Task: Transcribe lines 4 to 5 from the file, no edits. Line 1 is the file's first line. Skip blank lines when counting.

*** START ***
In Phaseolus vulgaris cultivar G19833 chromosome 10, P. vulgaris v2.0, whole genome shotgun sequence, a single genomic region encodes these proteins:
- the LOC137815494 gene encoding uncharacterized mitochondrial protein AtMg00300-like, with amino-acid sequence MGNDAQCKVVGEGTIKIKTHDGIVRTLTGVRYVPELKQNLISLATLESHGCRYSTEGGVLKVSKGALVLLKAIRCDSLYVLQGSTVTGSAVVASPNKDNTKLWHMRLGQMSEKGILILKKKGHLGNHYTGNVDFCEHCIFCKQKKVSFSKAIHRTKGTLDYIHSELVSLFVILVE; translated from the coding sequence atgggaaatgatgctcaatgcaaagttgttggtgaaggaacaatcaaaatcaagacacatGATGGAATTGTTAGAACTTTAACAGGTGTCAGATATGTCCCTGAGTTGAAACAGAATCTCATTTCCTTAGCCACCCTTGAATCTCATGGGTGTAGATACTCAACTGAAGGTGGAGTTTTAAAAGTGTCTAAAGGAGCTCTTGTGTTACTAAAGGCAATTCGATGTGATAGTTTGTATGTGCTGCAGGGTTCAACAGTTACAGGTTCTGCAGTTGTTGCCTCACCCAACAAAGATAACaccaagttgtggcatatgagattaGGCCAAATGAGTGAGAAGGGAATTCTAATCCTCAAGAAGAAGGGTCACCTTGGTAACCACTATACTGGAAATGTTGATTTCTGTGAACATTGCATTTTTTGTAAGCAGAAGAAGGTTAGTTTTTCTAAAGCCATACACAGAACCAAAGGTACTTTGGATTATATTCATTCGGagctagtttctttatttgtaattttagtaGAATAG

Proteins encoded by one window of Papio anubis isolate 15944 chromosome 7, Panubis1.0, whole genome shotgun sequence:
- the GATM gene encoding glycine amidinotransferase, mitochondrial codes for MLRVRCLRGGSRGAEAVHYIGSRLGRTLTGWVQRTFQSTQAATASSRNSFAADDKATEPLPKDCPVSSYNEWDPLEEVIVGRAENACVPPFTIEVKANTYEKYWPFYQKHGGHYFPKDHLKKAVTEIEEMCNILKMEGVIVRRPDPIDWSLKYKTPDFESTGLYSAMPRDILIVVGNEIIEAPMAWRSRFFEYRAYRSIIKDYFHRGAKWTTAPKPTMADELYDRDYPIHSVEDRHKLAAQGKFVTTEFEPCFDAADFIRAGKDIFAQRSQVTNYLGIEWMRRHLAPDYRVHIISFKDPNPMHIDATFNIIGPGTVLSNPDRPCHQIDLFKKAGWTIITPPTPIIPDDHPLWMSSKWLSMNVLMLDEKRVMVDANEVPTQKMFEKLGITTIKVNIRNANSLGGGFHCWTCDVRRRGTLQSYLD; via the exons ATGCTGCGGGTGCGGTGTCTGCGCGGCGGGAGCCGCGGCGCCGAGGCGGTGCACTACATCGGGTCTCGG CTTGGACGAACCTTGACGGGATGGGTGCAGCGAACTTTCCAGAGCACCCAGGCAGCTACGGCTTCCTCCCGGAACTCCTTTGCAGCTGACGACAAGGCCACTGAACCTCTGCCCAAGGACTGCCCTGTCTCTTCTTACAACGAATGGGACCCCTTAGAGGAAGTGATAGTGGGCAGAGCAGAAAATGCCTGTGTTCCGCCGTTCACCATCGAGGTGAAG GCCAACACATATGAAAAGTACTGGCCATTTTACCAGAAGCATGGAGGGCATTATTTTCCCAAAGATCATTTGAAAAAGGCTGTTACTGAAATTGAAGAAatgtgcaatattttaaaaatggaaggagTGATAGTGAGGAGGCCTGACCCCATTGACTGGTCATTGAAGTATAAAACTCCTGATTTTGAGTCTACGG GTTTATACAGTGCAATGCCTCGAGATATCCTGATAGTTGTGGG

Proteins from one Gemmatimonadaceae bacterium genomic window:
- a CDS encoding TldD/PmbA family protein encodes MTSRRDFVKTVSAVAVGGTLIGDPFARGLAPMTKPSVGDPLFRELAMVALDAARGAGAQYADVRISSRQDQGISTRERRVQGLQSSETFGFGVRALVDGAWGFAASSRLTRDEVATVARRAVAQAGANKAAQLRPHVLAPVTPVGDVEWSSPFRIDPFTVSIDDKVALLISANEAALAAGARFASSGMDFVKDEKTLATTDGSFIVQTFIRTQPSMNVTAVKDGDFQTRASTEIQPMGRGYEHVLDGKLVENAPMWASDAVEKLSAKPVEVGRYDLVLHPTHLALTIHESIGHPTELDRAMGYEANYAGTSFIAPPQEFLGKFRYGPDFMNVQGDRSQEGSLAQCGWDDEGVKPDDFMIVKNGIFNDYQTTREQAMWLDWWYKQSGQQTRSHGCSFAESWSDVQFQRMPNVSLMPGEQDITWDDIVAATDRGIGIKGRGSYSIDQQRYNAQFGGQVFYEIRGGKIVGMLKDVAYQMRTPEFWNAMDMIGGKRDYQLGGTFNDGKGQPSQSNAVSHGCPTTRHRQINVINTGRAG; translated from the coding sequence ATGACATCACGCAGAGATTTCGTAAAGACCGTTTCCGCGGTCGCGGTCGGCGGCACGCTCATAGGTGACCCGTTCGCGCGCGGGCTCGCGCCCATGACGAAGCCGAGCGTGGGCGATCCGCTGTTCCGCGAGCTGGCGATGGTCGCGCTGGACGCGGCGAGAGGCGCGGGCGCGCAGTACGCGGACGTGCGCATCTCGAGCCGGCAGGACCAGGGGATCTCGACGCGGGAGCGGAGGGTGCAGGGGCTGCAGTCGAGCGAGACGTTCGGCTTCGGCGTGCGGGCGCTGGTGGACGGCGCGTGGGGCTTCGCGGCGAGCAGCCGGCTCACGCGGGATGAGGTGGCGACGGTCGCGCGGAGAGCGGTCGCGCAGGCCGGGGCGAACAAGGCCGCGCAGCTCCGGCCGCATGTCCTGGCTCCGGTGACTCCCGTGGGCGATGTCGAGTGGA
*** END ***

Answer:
- the GATM gene encoding glycine amidinotransferase, mitochondrial codes for MLRVRCLRGGSRGAEAVHYIGSRLGRTLTGWVQRTFQSTQAATASSRNSFAADDKATEPLPKDCPVSSYNEWDPLEEVIVGRAENACVPPFTIEVKANTYEKYWPFYQKHGGHYFPKDHLKKAVTEIEEMCNILKMEGVIVRRPDPIDWSLKYKTPDFESTGLYSAMPRDILIVVGNEIIEAPMAWRSRFFEYRAYRSIIKDYFHRGAKWTTAPKPTMADELYDRDYPIHSVEDRHKLAAQGKFVTTEFEPCFDAADFIRAGKDIFAQRSQVTNYLGIEWMRRHLAPDYRVHIISFKDPNPMHIDATFNIIGPGTVLSNPDRPCHQIDLFKKAGWTIITPPTPIIPDDHPLWMSSKWLSMNVLMLDEKRVMVDANEVPTQKMFEKLGITTIKVNIRNANSLGGGFHCWTCDVRRRGTLQSYLD; via the exons ATGCTGCGGGTGCGGTGTCTGCGCGGCGGGAGCCGCGGCGCCGAGGCGGTGCACTACATCGGGTCTCGG CTTGGACGAACCTTGACGGGATGGGTGCAGCGAACTTTCCAGAGCACCCAGGCAGCTACGGCTTCCTCCCGGAACTCCTTTGCAGCTGACGACAAGGCCACTGAACCTCTGCCCAAGGACTGCCCTGTCTCTTCTTACAACGAATGGGACCCCTTAGAGGAAGTGATAGTGGGCAGAGCAGAAAATGCCTGTGTTCCGCCGTTCACCATCGAGGTGAAG GCCAACACATATGAAAAGTACTGGCCATTTTACCAGAAGCATGGAGGGCATTATTTTCCCAAAGATCATTTGAAAAAGGCTGTTACTGAAATTGAAGAAatgtgcaatattttaaaaatggaaggagTGATAGTGAGGAGGCCTGACCCCATTGACTGGTCATTGAAGTATAAAACTCCTGATTTTGAGTCTACGG GTTTATACAGTGCAATGCCTCGAGATATCCTGATAGTTGTGGG

Proteins from one Gemmatimonadaceae bacterium genomic window: